Check out the title screen below for more pseudo-3D madness.
Title screenIt only shows static image here, but the little rectangles on the background is actually moving from the center to the edge of the screen. The idea is to have some sort of speeding-up-in-a-tunnel look without having to actually do it in a 3D scene. To be honest, I should have used a better speed calculation so it looks more realistic, but eh, it’s good enough this way.

This time I decided to also have the level selection menu right on the title screen to make things simple. To tell you the truth, originally I wanted to have the level selections slides horizontally when changed, unfortunately due to the limited amount of time that I had, I had to cut it from the feature list.

One of the reasons I didn’t have enough time is because I spent so much time working on the “Grid Chaser” title text. I tried to make the text a little bit more fancy by adding a more complicated 3D look which surprisingly took a lot of time to get right. I also iterated over several versions of the text since I just can’t seem to get the look that I want.

Here’s one of those alternate versions of the title text that didn’t make it to the game:
Alternate title textWhile this text looks okay on a plain black background, it doesn’t look really good on the actual title screen so I ended up scrapping it =/

So with the pause and title menu done, what’s coming next? Well, the tutorial is one thing I really need to do since it’s crucial to make players understand what the game is about. Other than tutorial, there are still tons of little stuff that need works such as a working level selection, progress saving, and even finding a suitable background music.

But don’t worry, I managed to do all those stuff in the end, so stay tuned for the final progress log of project Chaser!
(and check out the game here!)

Project Mirror Final Log [1GAM-Feb]

Since this log is comprised of 2 weeks of progress, it’s longer than usual.
One Game A Month
Yep, it’s pretty late and I’m sorry for that. Got some stuff to do for the past 2 weeks, some of them boring while others are exciting (which you’ll find out some time later… or maybe not, I haven’t decided yet). Now that I have apologized, let’s get on with the post! Oh, and in case you missed the previous log, it can be found here.

I’m participating in OneGameAMonth, and my entry for February is Project Mirror which is some sort of a platformer game from first person view made with Unity3D. So, what did I do in the third and fourth weekends of February?

Or you can skip reading the whole thing and just try the game here.


Well, when developing a game, I like to have most of the game life cycle (pause screen, game over screen, etc) ready before perfecting the gameplay. And that’s exactly what I tried to do on the third weekend.

Following the example on BurgZerg Arcade video tutorials, I tried out UIToolkit, a free plugin for Unity3D that provides a quick and easy way of building interface. Unfortunately, the plugin doesn’t came with any example or asset that can be used to check out the plugin capability. Not to mention that the plugin requires the font to be made in BMFont creator that isn’t available in Mac for free. So I struggled with UIToolkit for the whole weekend and in the end I didn’t manage to come up with anything new.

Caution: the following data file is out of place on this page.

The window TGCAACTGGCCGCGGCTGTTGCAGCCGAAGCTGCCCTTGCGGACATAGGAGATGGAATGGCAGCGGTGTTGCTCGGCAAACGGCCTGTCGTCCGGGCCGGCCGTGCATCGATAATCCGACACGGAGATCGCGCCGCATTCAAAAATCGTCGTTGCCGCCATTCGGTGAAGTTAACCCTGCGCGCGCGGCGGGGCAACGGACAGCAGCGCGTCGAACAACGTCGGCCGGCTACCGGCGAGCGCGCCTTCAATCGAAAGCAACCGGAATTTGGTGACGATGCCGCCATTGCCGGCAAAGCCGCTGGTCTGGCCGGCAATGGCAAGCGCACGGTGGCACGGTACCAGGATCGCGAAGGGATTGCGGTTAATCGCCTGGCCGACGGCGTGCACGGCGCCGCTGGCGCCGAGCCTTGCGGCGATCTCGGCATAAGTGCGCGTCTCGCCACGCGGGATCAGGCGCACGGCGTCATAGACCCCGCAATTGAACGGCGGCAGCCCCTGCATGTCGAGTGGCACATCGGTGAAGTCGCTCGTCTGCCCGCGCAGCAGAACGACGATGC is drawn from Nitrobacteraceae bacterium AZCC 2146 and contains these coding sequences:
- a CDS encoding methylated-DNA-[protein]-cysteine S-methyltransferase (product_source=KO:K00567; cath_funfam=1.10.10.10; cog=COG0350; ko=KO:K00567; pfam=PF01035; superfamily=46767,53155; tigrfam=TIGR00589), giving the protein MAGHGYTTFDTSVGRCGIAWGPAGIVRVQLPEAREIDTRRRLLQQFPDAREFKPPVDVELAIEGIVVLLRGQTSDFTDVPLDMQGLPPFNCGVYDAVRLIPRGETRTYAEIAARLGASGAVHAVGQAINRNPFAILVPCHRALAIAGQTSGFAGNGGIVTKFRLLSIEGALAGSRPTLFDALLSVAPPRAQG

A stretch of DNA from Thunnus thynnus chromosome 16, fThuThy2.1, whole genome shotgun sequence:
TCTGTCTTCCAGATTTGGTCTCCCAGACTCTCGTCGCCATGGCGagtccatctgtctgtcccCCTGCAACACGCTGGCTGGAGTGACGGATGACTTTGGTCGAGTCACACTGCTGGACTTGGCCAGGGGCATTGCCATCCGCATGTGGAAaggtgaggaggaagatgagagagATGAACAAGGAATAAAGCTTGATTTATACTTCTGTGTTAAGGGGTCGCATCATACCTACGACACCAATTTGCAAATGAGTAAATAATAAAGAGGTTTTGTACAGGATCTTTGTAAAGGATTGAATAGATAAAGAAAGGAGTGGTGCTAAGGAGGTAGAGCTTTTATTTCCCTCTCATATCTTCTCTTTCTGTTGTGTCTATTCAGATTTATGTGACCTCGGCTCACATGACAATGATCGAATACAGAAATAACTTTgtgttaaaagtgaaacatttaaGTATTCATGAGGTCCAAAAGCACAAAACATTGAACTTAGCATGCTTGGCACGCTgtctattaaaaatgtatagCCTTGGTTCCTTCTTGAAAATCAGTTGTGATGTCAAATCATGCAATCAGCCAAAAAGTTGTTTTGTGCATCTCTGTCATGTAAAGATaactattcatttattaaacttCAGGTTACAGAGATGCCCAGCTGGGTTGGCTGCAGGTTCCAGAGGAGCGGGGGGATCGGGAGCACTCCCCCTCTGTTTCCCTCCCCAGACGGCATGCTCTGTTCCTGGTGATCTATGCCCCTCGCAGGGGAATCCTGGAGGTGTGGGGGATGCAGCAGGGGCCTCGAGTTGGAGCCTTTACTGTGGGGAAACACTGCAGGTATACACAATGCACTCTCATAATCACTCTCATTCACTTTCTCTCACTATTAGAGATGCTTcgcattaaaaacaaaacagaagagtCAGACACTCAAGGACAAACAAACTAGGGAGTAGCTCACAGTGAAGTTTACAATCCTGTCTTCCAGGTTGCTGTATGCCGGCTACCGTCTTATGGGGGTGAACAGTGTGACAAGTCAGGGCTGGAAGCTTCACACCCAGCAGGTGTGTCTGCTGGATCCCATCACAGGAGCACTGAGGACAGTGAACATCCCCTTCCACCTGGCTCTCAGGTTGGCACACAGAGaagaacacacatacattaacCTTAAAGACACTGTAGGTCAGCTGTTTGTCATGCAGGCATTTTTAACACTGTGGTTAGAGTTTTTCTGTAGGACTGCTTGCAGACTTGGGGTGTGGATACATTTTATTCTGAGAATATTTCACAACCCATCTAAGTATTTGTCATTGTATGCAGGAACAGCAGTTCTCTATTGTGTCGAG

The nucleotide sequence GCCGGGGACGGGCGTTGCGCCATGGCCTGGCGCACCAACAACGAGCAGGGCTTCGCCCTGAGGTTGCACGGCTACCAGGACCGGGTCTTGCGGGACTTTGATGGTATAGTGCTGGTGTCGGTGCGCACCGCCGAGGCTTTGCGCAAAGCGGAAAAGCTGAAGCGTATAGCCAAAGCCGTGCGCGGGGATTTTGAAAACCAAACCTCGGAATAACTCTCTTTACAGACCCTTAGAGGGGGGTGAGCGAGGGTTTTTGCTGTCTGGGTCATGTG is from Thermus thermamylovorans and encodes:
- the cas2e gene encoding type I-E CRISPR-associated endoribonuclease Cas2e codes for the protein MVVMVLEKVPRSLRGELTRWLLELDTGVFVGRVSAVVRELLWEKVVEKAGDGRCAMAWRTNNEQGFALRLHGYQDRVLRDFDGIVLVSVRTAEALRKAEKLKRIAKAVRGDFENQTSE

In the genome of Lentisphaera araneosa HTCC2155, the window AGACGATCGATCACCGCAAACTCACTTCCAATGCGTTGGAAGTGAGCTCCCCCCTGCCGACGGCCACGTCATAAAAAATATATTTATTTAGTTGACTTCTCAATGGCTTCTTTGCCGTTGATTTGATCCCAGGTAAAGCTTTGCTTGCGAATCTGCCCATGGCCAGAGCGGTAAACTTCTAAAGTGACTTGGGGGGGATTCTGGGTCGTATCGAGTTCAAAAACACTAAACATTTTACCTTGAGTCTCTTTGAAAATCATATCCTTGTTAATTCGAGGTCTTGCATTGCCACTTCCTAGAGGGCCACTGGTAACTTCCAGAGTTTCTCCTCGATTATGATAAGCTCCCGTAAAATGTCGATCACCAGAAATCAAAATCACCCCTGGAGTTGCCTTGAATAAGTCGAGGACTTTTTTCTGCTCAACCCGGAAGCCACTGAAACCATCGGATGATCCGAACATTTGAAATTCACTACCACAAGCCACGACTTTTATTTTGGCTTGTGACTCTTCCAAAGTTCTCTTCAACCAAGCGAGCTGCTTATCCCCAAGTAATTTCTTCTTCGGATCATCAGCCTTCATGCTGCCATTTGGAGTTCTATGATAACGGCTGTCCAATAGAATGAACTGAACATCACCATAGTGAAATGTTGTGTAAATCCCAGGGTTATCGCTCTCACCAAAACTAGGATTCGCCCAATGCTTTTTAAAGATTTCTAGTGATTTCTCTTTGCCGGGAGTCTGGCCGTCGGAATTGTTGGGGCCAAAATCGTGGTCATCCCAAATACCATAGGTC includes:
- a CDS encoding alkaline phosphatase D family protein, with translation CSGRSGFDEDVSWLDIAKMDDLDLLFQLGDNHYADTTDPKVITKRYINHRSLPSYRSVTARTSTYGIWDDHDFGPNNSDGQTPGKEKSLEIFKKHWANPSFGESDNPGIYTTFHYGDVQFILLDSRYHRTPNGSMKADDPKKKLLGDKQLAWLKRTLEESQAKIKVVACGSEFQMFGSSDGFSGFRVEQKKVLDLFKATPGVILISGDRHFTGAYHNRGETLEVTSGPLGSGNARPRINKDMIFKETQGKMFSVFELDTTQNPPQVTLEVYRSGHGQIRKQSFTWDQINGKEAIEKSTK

(A little trivia, I’ve been using BMFont to draw text on my game for a while, but I never knew that it’s a widely-known format 0.o)

By that point, I was very frustrated. The third weekend has ended and the game hasn’t progressed much. So I vented my frustration on Twitter (as can be seen below). Fortunately, a certain CEO of Unity Technologies picked up on my complaint, and after I explained my problem, he suggested that I used NGUI plugin to do the UI stuff. I quickly checked it out and was quite impressed by the WYSIWYG capability of NGUI. After finding out that NGUI has a free version, I made a mental note to try NGUI for my game on the next weekend.

When the next weekend came, I have other stuff to attend to, so I moved the development to be on the last few days of February.

On the third day before February ended, I started exploring NGUI, which fortunately came with examples and some UI assets so I can quickly test out stuff. This time things fared much better and by the end of the day I have an idea of how to build those other screens. I started working on the UI assets later that night and by the next day I finally have functional title, pause, and result screen. I don’t know if I did it the right way, but at least I have them working.

Now that the interface has been taken care of, it’s time to work on the gameplay again. I have one night (of February 27th) and one morning (of February 28th) to pull it off and wrap the whole things up.

At this point I already have a randomly generated platforms that can make a turn and goes up and down. For me the difficulty is already challenging enough, but I need to make it ramp up from easy to difficult (like having only straight path in the early section). In the end I spent the whole night tweaking the difficulty progression and fixing various little things.

The last morning of February came and I remembered that I haven’t put any form of audio on the game other than for button clicking. So, I browsed NoSoapRadio and quickly found a suitable music (which reminds me of Mirror’s Edge music, how fitting). To spice things up I also added a “ding” sound effect every time the player stepped on a platform, and whoa, the result of this little addition is surprising.